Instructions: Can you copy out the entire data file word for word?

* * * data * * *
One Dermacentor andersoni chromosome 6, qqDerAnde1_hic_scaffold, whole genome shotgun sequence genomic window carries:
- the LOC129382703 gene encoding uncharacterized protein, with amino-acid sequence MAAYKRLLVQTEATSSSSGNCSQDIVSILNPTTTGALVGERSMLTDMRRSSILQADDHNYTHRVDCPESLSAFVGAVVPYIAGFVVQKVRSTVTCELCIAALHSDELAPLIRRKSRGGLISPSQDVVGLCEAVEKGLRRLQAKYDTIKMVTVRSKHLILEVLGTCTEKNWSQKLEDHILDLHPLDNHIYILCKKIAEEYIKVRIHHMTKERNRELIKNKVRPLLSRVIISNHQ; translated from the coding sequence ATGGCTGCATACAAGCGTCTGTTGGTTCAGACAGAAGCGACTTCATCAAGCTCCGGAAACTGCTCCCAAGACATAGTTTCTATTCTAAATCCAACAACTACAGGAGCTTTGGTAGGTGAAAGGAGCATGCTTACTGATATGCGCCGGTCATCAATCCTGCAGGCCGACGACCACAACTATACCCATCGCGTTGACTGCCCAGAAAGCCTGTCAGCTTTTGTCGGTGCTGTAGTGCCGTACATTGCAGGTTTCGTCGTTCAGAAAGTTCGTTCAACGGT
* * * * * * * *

One Dermacentor andersoni chromosome 6, qqDerAnde1_hic_scaffold, whole genome shotgun sequence genomic window carries:
- the LOC129382703 gene encoding uncharacterized protein, with amino-acid sequence MAAYKRLLVQTEATSSSSGNCSQDIVSILNPTTTGALVGERSMLTDMRRSSILQADDHNYTHRVDCPESLSAFVGAVVPYIAGFVVQKVRSTVTCELCIAALHSDELAPLIRRKSRGGLISPSQDVVGLCEAVEKGLRRLQAKYDTIKMVTVRSKHLILEVLGTCTEKNWSQKLEDHILDLHPLDNHIYILCKKIAEEYIKVRIHHMTKERNRELIKNKVRPLLSRVIISNHQ; translated from the coding sequence ATGGCTGCATACAAGCGTCTGTTGGTTCAGACAGAAGCGACTTCATCAAGCTCCGGAAACTGCTCCCAAGACATAGTTTCTATTCTAAATCCAACAACTACAGGAGCTTTGGTAGGTGAAAGGAGCATGCTTACTGATATGCGCCGGTCATCAATCCTGCAGGCCGACGACCACAACTATACCCATCGCGTTGACTGCCCAGAAAGCCTGTCAGCTTTTGTCGGTGCTGTAGTGCCGTACATTGCAGGTTTCGTCGTTCAGAAAGTTCGTTCAACGGT